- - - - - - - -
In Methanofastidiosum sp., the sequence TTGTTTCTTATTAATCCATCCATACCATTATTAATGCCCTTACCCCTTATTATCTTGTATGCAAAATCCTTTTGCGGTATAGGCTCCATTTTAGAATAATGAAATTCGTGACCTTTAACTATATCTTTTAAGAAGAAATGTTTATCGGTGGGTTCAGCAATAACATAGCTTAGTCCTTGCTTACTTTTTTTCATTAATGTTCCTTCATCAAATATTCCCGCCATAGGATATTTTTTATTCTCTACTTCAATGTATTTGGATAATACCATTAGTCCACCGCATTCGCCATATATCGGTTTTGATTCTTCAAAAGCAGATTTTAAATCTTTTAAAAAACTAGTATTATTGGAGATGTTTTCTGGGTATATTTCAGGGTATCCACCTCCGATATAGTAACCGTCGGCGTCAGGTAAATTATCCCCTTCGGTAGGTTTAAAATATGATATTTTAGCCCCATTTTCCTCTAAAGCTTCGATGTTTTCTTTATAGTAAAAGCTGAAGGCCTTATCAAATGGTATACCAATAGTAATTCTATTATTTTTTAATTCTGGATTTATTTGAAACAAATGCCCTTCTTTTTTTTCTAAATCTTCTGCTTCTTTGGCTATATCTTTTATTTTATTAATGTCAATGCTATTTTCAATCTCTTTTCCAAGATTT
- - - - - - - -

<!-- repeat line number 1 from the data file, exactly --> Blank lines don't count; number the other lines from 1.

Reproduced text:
In Methanofastidiosum sp., the sequence TTGTTTCTTATTAATCCATCCATACCATTATTAATGCCCTTACCCCTTATTATCTTGTATGCAAAATCCTTTTGCGGTATAGGCTCCATTTTAGAATAATGAAATTCGTGACCTTTAACTATATCTTTTAAGAAGAAATGTTTATCGGTGGGTTCAGCAATAACATAGCTTAGTCCTTGCTTACTTTTTTTCATTAATGTTCCTTCATCAAATATTCCCGCCATAGGATATTTTTTATTCTCTACTTCAATGTATTTGGATAATACCATTAGTCCACCGCATTCGCCATATATCGGTTTTGATTCTTCAAAAGCAGATTTTAAATCTTTTAAAAAACTAGTATTATTGGAGATGTTTTCTGGGTATATTTCAGGGTATCCACCTCCGATATAGTAACCGTCGGCGTCAGGTAAATTATCCCCTTCGGTAGGTTTAAAATATGATATTTTAGCCCCATTTTCCTCTAAAGCTTCGATGTTTTCTTTATAGTAAAAGCTGAAGGCCTTATCAAATGGTATACCAATAGTAATTCTATTATTTTTTAATTCTGGATTTATTTGAAACAAATGCCCTTCTTTTTTTTCTAAATCTTCTGCTTCTTTGGCTATATCTTTTATTTTATTAATGTCAATGCTATTTTCAATCTCTTTTCCAAGATTT